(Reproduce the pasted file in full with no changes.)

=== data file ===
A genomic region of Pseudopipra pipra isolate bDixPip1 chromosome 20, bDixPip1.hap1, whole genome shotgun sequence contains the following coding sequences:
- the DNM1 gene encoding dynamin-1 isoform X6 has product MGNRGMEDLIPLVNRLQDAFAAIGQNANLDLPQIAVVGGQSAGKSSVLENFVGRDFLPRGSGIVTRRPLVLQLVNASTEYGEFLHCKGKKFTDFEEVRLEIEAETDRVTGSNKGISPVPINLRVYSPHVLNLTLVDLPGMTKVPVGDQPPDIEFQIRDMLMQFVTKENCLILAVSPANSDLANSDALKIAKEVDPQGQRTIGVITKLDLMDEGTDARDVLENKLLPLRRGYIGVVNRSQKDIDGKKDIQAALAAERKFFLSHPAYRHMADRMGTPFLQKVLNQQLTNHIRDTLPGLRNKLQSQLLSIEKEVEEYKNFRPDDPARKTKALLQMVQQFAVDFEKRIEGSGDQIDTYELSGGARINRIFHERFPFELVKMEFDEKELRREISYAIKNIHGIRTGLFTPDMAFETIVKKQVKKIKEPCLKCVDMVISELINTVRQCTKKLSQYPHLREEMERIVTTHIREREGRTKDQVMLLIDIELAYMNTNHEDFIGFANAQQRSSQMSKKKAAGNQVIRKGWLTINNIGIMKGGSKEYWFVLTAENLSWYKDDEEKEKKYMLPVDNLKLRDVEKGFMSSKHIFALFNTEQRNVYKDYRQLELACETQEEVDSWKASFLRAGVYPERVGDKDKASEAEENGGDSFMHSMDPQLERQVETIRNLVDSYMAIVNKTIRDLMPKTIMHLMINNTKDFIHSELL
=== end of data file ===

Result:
A genomic region of Pseudopipra pipra isolate bDixPip1 chromosome 20, bDixPip1.hap1, whole genome shotgun sequence contains the following coding sequences:
- the DNM1 gene encoding dynamin-1 isoform X6 has product MGNRGMEDLIPLVNRLQDAFAAIGQNANLDLPQIAVVGGQSAGKSSVLENFVGRDFLPRGSGIVTRRPLVLQLVNASTEYGEFLHCKGKKFTDFEEVRLEIEAETDRVTGSNKGISPVPINLRVYSPHVLNLTLVDLPGMTKVPVGDQPPDIEFQIRDMLMQFVTKENCLILAVSPANSDLANSDALKIAKEVDPQGQRTIGVITKLDLMDEGTDARDVLENKLLPLRRGYIGVVNRSQKDIDGKKDIQAALAAERKFFLSHPAYRHMADRMGTPFLQKVLNQQLTNHIRDTLPGLRNKLQSQLLSIEKEVEEYKNFRPDDPARKTKALLQMVQQFAVDFEKRIEGSGDQIDTYELSGGARINRIFHERFPFELVKMEFDEKELRREISYAIKNIHGIRTGLFTPDMAFETIVKKQVKKIKEPCLKCVDMVISELINTVRQCTKKLSQYPHLREEMERIVTTHIREREGRTKDQVMLLIDIELAYMNTNHEDFIGFANAQQRSSQMSKKKAAGNQVIRKGWLTINNIGIMKGGSKEYWFVLTAENLSWYKDDEEKEKKYMLPVDNLKLRDVEKGFMSSKHIFALFNTEQRNVYKDYRQLELACETQEEVDSWKASFLRAGVYPERVGDKDKASEAEENGGDSFMHSMDPQLERQVETIRNLVDSYMAIVNKTIRDLMPKTIMHLMINNTKDFIHSELL